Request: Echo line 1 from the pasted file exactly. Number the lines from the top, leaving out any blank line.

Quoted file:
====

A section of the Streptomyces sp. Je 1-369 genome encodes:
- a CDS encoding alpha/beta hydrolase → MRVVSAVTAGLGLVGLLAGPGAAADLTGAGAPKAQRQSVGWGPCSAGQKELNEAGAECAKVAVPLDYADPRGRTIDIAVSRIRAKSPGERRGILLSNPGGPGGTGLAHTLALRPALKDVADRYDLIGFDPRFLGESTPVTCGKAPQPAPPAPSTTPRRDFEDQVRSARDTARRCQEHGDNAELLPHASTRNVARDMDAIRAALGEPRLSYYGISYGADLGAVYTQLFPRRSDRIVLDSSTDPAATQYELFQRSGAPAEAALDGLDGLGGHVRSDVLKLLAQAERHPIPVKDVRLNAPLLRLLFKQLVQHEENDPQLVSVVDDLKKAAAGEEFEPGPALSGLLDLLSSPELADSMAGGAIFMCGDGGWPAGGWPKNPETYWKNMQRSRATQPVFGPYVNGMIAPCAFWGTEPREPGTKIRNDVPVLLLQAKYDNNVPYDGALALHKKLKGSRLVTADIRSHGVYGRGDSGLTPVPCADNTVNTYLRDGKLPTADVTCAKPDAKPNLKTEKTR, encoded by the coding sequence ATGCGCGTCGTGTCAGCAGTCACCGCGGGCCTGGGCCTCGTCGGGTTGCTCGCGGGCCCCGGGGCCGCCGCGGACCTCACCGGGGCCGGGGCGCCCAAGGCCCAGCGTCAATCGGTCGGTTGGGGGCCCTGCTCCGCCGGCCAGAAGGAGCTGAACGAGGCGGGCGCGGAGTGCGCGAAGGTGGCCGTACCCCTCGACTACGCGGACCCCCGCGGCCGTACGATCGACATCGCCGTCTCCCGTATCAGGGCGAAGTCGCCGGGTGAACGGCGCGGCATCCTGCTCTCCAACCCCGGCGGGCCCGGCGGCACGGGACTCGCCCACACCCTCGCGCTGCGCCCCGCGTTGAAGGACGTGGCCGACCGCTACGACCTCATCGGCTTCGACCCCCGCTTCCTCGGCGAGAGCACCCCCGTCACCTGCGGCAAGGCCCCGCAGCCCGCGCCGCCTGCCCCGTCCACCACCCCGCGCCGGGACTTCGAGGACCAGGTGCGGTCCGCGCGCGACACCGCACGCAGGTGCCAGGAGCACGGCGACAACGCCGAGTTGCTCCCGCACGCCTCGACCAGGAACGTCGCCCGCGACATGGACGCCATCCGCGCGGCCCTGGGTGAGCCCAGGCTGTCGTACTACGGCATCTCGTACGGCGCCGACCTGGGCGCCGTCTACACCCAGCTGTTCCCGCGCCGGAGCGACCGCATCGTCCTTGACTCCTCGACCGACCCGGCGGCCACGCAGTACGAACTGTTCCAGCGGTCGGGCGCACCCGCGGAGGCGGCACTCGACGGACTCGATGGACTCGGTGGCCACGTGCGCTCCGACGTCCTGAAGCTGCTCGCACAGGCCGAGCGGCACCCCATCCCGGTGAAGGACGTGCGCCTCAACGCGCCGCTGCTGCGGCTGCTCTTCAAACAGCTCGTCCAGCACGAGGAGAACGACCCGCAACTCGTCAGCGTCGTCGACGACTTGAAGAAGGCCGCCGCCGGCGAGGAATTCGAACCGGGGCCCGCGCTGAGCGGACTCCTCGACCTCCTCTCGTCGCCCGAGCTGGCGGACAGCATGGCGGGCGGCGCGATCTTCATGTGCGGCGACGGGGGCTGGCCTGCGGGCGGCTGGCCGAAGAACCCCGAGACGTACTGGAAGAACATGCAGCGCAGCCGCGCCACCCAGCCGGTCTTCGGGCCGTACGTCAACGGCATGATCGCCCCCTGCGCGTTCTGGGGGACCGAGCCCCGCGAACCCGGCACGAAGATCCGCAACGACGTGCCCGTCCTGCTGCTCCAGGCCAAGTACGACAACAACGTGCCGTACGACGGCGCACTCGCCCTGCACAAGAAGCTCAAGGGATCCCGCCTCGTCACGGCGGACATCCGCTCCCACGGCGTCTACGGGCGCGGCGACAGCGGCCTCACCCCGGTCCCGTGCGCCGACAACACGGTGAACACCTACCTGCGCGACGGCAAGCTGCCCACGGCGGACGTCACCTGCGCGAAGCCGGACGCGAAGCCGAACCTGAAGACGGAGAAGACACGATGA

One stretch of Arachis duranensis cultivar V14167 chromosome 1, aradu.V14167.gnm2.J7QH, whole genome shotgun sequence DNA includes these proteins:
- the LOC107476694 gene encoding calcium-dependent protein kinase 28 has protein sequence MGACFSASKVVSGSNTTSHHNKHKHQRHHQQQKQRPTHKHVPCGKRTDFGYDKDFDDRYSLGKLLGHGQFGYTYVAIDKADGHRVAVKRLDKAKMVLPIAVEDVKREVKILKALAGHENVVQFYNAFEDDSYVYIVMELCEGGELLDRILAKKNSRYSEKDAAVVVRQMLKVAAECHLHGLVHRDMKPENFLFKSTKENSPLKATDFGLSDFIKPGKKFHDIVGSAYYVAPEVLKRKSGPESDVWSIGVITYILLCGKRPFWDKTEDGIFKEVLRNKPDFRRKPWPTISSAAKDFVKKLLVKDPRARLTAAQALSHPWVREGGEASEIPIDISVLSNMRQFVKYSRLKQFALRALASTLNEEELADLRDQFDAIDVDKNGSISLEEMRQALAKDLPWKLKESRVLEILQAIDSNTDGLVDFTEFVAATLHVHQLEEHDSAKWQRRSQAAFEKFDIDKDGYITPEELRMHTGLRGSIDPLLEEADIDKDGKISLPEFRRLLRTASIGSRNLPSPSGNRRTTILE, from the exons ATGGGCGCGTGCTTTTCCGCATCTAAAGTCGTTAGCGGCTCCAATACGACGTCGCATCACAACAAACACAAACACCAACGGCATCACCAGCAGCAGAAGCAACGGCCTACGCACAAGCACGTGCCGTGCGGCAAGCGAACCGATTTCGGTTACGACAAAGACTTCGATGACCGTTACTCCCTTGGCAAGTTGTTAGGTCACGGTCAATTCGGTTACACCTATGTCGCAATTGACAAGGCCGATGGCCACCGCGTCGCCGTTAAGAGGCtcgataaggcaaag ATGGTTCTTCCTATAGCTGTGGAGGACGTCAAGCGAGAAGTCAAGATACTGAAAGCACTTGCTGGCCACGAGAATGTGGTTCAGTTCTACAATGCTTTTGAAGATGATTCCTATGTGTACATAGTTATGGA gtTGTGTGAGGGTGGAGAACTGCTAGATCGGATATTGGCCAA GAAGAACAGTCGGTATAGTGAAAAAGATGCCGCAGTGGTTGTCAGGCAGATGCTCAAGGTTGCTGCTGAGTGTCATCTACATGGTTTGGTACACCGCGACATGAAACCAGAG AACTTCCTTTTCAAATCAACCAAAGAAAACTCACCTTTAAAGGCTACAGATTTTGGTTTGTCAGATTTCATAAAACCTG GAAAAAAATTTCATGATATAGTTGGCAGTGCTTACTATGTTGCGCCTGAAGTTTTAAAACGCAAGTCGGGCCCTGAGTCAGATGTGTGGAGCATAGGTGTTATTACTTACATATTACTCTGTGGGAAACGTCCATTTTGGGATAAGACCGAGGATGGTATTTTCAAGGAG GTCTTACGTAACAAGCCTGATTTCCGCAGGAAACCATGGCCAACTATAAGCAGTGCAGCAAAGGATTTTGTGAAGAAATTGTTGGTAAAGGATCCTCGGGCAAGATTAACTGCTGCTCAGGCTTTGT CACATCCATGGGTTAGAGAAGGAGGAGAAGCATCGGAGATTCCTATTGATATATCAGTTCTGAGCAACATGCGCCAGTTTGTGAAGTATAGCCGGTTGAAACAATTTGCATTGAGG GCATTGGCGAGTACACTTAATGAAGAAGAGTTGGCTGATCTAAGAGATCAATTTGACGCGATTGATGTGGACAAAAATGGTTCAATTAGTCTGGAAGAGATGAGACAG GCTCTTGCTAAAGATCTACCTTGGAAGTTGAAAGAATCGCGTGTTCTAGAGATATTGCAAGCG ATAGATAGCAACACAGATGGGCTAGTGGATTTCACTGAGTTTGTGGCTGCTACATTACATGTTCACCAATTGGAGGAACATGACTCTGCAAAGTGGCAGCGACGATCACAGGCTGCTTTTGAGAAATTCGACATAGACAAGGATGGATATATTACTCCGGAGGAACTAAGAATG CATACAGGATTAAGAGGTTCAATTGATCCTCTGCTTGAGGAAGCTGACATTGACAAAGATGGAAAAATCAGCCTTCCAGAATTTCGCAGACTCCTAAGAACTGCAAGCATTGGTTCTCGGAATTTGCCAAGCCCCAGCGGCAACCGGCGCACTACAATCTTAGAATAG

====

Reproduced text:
A section of the Streptomyces sp. Je 1-369 genome encodes: